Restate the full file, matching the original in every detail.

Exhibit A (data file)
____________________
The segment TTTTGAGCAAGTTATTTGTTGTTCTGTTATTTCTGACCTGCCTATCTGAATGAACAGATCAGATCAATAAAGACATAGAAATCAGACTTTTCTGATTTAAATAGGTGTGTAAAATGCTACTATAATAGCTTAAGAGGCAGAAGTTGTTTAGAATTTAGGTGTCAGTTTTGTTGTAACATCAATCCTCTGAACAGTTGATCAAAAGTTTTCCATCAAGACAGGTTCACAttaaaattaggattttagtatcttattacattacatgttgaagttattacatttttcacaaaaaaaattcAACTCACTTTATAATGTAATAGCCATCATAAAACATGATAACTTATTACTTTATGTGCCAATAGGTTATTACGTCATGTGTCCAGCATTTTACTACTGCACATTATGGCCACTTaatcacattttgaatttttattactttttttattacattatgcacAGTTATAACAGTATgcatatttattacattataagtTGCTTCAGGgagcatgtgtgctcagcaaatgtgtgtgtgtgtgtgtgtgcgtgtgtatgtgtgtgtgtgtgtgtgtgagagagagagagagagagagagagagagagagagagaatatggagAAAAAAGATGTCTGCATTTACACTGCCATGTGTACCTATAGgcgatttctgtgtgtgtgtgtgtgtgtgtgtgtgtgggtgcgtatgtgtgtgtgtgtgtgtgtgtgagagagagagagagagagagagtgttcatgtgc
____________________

The segment TTTTGAGCAAGTTATTTGTTGTTCTGTTATTTCTGACCTGCCTATCTGAATGAACAGATCAGATCAATAAAGACATAGAAATCAGACTTTTCTGATTTAAATAGGTGTGTAAAATGCTACTATAATAGCTTAAGAGGCAGAAGTTGTTTAGAATTTAGGTGTCAGTTTTGTTGTAACATCAATCCTCTGAACAGTTGATCAAAAGTTTTCCATCAAGACAGGTTCACAttaaaattaggattttagtatcttattacattacatgttgaagttattacatttttcacaaaaaaaattcAACTCACTTTATAATGTAATAGCCATCATAAAACATGATAACTTATTACTTTATGTGCCAATAGGTTATTACGTCATGTGTCCAGCATTTTACTACTGCACATTATGGCCACTTaatcacattttgaatttttattactttttttattacattatgcacAGTTATAACAGTATgcatatttattacattataagtTGCTTCAGGgagcatgtgtgctcagcaaatgtgtgtgtgtgtgtgtgtgcgtgtgtatgtgtgtgtgtgtgtgtgtgagagagagagagagagagagagagagagagagagagaatatggagAAAAAAGATGTCTGCATTTACACTGCCATGTGTACCTATAGgcgatttctgtgtgtgtgtgtgtgtgtgtgtgtgtgggtgcgtatgtgtgtgtgtgtgtgtgtgtgagagagagagagagagagagagtgttcatgtgc